Anime Review: Grimgar Ashes and Illusions

By Drew Hurley 26.01.2018

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Grimgar Ashes and Illusions (UK Rating: 15)

The premise may seem familiar: a group of young people are suddenly trapped in a fantasy land. This, though, has plenty of original aspects to set it apart. These teenagers awaken in a strange world with no memories, only vague recollections of aspects of this world. Based on a series of light novels that are still running today, this story of teenagers trying to find their place, and even just survive, seems to be a charming tale set against a beautifully painted world, but there is a darkness running through this story. This full series release, Grimgar Ashes and Illusions, comes courtesy of Anime Limited, contains all 13 episodes, and is available from 5th February.

Grimgar is not a VR game, or at least, if it is, then the players aren't aware of it. They are the latest in a long line of people awakening in this fantasy world, which will be quite familiar to any D&D or MMO fans in the audience. It's clear they came from a modern-day world, not unlike our own, at least. It's a world, however, that they have no memories of and the tenuous links they hold fade the longer they are in this one. When they awaken, they are wearing regular clothes, but these are soon replaced by armour and outfits straight out of Dragoncon. They say things like "Phone" and "Video Game" without thinking, but they can't remember what those words mean and soon enough the phrases slip from their vocabulary. Regardless of where they came from, they have to accept their new reality if they want to survive.


 
Upon awakening, the group is introduced to a flamboyant chap with a wicked smile. This is the local representative of the "Volunteer Soldiers" and master of exposition. He lets this latest wave know that if they want to survive, the best way is to join up. They will each receive 10 silver coins to help get them on their feet and even receive a place to live. After receiving their dog tags, they are also given a scenario that is fitting with the genre and indeed the MMOs these stories usually interweave into their plot. They need to head out into the world and slaughter monsters, killing them and collecting the items they drop or the parts they can lop off to make some more money.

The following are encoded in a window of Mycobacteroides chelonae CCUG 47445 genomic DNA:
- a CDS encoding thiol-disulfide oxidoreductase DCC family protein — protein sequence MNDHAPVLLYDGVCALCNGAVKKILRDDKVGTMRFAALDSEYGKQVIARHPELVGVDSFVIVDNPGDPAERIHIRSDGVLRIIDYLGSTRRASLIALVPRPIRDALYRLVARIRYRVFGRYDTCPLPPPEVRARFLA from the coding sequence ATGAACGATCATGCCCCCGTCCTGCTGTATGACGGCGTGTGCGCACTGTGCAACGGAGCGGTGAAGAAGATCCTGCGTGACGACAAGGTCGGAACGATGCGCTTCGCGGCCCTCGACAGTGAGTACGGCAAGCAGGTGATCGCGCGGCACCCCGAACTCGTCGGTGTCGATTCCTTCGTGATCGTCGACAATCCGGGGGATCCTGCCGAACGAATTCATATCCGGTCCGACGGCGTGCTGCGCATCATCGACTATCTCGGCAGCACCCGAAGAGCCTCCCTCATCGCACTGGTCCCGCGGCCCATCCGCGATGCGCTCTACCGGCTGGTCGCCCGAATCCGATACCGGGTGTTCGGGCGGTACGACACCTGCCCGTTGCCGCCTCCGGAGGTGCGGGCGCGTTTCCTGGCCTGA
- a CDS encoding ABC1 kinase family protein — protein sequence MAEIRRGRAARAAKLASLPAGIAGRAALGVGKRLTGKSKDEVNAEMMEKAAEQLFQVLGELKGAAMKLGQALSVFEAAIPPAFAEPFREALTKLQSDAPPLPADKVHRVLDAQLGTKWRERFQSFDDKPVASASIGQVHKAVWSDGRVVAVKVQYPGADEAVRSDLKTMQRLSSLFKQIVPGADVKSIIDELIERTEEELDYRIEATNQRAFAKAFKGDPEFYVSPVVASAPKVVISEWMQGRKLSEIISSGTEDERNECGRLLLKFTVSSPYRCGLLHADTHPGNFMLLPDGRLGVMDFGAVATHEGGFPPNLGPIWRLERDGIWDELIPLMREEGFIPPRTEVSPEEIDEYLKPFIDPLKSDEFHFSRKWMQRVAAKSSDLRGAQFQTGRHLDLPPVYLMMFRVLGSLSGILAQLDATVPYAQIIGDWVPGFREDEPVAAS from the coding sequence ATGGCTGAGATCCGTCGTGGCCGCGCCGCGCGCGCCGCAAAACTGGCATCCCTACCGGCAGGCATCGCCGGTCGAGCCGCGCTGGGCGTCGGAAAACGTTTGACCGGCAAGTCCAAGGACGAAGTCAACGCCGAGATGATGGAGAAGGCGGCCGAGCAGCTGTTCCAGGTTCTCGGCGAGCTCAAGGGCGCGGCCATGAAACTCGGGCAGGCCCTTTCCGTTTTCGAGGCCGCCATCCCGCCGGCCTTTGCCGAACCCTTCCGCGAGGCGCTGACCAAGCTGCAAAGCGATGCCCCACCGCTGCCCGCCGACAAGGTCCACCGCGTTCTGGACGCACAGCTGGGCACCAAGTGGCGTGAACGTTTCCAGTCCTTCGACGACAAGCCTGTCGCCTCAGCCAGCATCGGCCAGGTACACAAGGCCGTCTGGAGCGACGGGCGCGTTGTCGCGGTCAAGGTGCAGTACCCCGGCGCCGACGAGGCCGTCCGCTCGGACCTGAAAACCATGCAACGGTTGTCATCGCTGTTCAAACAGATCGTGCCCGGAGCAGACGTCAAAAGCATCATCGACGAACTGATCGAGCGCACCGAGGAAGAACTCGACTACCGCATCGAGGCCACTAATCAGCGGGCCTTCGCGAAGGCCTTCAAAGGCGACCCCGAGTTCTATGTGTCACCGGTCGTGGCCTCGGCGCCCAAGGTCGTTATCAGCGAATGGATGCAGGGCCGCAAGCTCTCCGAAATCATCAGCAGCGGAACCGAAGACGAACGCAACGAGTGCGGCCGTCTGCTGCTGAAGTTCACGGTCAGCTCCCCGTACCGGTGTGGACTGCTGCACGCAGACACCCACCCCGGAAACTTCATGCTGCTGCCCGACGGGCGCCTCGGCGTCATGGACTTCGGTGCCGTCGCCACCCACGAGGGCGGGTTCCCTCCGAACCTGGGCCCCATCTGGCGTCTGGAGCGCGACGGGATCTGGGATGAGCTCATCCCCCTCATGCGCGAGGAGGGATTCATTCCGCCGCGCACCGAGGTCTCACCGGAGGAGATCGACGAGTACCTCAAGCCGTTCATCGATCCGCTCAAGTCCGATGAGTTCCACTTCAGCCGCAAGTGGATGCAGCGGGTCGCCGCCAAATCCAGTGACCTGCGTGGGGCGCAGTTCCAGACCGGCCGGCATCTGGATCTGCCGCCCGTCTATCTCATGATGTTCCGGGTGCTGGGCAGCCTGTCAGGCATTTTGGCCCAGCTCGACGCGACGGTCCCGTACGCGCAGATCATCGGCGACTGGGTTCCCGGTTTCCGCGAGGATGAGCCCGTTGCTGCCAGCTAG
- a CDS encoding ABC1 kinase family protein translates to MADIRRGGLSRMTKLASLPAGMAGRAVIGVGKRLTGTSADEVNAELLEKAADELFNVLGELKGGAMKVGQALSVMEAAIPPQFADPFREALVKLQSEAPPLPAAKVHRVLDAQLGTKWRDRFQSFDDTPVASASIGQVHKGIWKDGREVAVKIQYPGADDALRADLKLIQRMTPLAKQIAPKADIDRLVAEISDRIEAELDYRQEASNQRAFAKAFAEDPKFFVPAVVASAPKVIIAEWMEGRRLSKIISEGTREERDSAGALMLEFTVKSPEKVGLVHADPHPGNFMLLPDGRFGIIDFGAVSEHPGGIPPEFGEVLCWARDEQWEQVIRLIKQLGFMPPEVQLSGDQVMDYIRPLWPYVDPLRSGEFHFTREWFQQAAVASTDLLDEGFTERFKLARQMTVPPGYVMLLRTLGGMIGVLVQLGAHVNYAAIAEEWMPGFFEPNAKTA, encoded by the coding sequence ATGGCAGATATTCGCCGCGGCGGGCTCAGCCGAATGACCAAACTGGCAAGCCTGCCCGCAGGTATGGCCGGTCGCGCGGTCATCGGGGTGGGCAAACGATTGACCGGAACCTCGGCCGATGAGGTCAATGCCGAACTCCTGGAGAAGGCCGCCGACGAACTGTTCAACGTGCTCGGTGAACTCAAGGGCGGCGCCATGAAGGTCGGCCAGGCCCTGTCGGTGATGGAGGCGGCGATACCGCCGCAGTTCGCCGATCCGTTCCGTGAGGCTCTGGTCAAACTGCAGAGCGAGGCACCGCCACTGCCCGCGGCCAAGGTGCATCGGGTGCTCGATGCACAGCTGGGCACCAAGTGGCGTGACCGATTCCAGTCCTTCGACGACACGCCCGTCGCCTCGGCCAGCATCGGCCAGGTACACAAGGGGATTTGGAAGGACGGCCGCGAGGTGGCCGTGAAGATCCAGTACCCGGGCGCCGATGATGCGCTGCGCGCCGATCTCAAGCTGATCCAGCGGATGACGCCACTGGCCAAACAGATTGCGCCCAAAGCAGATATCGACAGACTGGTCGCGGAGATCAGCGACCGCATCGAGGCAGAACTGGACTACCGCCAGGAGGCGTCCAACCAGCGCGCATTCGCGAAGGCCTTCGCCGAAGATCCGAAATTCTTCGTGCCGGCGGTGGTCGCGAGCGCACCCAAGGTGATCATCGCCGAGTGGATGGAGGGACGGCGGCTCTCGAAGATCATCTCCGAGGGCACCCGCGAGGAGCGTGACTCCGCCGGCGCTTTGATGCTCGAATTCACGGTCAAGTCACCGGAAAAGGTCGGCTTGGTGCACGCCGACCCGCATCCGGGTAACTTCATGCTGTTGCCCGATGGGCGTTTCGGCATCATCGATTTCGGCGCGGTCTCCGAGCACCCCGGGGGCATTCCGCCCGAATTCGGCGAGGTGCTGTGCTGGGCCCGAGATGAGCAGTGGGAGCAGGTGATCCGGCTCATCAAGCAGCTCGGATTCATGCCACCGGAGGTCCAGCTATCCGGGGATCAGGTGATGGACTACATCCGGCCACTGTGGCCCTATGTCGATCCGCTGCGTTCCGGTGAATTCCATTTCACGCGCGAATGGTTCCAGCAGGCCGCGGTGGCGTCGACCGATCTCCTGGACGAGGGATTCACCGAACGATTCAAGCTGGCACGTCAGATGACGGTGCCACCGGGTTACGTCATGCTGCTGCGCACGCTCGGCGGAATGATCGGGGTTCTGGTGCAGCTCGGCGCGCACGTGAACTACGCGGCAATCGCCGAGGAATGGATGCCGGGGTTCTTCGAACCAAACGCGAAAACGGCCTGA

The strongest of this group gather up and head out as a party, with a bright future full of adventures ahead of them. This story isn't interested in those elite. Instead, it's a story about the leftovers. This is a group of six that by necessity becomes a party and has to learn to work together and survive in this world. It's a bit of a ragtag group. There are some trope-like characters, as always, but each and every one of these six is as charming as the art here. The first step in this world means taking on a role, joining a guild, and becoming a certain class.